Increased UK Rural Access Could Be Boon For MTB Community

DEFRA statement could open up access for increased use of currently inaccessible trails and cycle paths.

The UK Department for Environment, Food & Rural Affairs (DEFRA) has announced its intention to move to a new system of paying farmers which could possibly lead to vastly increased trail access for the off-road and MTB community.

The DEFRA release states “The government’s proposals will see money redirected from direct payments under the Common Agriculture Policy (CAP), which are based on the amount of land farmed, to a new system of paying farmers “public money for public goods”.

“Public goods” is the key phrase as the release continues…”public goods which could be supported include investment in technology and skills to improve productivity, providing public access to farmland and the countryside, enhanced welfare standards for livestock and measures to support the resilience of rural and upland communities” The release continues later stating public access “could qualify for government funding under the new schemes”.

As mountain bikers we are constantly fighting for access and/or creation of trail systems. The UK has a wealth of public footpaths and trails on farmland which off-road cyclists and mountain bikers have had very limited or no access to. This DEFRA statement and recent increased cycle access to footpaths in Wales are encouraging signs that off-road athletes in the UK could soon have significantly more options available to them.

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A DEFRA consultation release made public by the government titled ‘The Future for Food, Farming and the Environment’ has highlighted how the department aims to move to a new system of paying farmers “public money for public goods”, rather than the current system based on the amount of land farmed.

The document also comments on providing public access to farmland, which it describes as a “public good”. Cycling UK head of campaigns Duncan Dollimore claims this statement of intent is encouraging for the off-road and MTB community, as this would open up access for increased use of currently inaccessible trails and cycle paths.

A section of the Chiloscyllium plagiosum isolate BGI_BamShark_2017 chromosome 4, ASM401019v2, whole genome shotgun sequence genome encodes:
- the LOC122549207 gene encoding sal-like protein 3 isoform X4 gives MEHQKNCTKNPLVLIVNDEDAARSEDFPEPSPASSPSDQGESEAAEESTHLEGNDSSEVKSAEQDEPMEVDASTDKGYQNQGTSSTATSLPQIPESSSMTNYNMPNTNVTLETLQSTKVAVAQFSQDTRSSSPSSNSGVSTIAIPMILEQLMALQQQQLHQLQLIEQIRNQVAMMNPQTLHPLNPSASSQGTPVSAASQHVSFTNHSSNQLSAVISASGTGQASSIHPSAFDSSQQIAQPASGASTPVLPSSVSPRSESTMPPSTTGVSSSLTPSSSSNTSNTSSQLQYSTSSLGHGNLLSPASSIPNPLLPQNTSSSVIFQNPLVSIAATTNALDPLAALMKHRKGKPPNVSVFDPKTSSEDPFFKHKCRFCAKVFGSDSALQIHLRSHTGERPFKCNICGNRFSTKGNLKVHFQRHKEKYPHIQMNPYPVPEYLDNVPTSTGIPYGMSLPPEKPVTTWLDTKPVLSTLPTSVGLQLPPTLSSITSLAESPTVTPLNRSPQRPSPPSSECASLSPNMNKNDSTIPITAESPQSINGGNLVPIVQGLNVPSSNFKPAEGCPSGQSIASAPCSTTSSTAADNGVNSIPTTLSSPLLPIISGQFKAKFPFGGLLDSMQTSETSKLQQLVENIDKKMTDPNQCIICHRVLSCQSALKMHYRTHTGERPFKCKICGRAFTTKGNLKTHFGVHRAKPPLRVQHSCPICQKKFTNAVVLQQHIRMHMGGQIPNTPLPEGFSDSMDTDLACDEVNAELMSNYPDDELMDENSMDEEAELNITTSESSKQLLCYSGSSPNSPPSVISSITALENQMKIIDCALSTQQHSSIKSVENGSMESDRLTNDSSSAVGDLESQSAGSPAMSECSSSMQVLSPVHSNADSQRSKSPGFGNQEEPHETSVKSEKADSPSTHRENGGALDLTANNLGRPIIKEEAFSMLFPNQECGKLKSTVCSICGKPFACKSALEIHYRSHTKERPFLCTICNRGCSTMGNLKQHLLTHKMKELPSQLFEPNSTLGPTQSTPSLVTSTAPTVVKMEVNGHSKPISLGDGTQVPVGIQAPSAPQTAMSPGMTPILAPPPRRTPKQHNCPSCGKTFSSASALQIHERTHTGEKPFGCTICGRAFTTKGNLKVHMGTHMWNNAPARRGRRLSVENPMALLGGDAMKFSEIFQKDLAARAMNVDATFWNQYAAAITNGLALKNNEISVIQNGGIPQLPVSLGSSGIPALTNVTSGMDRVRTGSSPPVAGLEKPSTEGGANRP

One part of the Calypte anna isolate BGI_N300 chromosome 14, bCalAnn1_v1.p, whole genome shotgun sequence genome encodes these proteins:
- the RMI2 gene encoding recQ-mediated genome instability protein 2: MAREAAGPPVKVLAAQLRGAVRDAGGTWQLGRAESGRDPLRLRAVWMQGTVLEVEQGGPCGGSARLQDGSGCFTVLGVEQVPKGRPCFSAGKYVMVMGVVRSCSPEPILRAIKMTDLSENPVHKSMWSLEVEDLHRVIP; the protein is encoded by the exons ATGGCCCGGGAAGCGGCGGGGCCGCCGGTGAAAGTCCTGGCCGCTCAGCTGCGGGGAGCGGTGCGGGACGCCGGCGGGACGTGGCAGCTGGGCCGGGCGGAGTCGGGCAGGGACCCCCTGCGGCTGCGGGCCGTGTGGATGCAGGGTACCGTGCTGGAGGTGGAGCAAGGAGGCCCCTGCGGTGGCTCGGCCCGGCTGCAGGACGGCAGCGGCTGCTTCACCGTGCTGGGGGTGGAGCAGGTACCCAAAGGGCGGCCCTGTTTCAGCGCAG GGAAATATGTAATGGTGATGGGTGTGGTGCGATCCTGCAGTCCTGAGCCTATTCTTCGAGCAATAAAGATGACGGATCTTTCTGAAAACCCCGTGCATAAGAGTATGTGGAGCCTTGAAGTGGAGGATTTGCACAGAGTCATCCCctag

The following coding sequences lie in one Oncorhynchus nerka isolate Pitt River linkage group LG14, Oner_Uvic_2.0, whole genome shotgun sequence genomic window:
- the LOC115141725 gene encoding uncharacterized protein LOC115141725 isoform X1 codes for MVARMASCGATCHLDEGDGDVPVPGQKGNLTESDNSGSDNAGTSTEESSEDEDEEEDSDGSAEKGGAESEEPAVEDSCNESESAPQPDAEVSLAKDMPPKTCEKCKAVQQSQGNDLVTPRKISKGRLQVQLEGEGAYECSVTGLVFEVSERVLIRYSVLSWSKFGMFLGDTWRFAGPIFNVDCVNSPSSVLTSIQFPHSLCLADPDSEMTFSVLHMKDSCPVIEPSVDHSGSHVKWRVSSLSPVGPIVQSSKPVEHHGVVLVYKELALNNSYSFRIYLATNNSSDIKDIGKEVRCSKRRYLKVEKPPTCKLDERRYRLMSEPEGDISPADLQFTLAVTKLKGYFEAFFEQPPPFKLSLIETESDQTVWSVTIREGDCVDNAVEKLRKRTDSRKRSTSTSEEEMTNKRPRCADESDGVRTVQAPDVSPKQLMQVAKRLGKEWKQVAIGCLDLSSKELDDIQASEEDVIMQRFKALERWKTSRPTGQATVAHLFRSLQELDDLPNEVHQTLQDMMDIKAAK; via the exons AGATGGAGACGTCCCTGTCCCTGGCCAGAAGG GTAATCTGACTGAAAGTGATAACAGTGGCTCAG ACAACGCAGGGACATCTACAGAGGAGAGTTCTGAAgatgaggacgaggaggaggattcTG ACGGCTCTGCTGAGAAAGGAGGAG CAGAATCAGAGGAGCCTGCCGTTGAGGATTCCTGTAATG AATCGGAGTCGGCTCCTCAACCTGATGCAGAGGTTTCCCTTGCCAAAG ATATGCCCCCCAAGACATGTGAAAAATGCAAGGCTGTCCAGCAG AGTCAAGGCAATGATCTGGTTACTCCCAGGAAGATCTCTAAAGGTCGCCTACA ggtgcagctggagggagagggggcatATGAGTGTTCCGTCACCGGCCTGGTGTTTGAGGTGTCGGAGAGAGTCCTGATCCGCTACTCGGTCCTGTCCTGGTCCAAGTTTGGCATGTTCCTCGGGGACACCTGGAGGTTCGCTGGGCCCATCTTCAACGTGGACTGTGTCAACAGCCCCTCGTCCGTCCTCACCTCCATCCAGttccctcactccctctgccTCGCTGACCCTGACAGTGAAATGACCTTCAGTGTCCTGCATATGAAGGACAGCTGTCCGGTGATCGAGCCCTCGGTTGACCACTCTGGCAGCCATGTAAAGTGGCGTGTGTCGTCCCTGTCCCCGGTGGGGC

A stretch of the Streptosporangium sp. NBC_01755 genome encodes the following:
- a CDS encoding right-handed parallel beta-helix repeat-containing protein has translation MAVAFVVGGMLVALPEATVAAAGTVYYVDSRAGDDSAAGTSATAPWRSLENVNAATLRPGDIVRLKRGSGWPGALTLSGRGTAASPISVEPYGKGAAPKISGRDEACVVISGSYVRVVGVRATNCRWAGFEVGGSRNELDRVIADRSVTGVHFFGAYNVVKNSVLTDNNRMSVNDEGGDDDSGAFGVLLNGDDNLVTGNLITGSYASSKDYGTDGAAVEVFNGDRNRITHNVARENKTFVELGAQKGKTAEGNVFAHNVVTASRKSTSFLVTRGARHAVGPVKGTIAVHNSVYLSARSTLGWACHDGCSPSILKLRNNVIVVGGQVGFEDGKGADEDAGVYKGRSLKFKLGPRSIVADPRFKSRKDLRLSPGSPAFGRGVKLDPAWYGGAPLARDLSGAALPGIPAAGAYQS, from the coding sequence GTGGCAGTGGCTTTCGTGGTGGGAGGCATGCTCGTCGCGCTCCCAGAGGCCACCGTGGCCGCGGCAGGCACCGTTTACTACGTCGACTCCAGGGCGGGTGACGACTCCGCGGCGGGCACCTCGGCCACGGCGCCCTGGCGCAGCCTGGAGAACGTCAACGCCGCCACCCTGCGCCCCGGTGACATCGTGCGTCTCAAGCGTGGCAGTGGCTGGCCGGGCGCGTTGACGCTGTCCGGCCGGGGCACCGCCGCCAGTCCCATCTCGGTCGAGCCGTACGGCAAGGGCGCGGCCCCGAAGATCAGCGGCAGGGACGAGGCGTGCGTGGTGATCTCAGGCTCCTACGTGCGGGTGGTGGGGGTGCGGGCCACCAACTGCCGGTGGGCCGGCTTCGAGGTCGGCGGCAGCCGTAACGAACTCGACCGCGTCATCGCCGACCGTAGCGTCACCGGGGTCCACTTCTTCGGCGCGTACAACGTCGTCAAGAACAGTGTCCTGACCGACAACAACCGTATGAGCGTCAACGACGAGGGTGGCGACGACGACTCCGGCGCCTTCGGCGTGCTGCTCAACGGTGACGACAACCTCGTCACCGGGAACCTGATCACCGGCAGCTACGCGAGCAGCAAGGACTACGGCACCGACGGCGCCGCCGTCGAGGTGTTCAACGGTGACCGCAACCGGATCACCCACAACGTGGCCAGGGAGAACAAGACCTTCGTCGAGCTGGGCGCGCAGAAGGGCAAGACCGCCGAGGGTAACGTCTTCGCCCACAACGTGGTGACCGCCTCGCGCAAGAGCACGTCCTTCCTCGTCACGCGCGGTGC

Dollimore commented: “As the Environment Secretary points out, this consultation is only the beginning of the conversation. It’s Cycling UK’s role now to make sure the views of our members and the off-road cycling community are therefore heard and part of the ongoing discussion.

“Encouragingly for lovers of our countryside, Mr Gove appears to see improved access as a public good. That’s precisely the position Cycling UK outlined in our Beyond the Green Belt vision, and over the coming months we’ll be outlining how and where public money should be invested to increase access, and why this will benefit not just people cycling, but also the rural economy.”

The full document can be found here.




Jimmy Archer

Founder and Editor at Jimmy has been a professional athlete for over 18 years as a runner, cyclist, mountain biker, cross country skier, and primarily, triathlete. Jimmy has a degree in exercise science from the University of Colorado and is a USA Triathlon and USA Cycling certified coach. Jimmy became a freelance writer in 2000 while competing and covering the ITU Winter Triathlon World Championship. Since that time Jimmy has been head editor at two magazines, been published in numerous publications within the endurance sport, recreation, and travel segments. Currently Jimmy is competing professionally in off-road multisport. In his spare time Jimmy passionately follows Formula 1, Moto GP, and is an avid cook.

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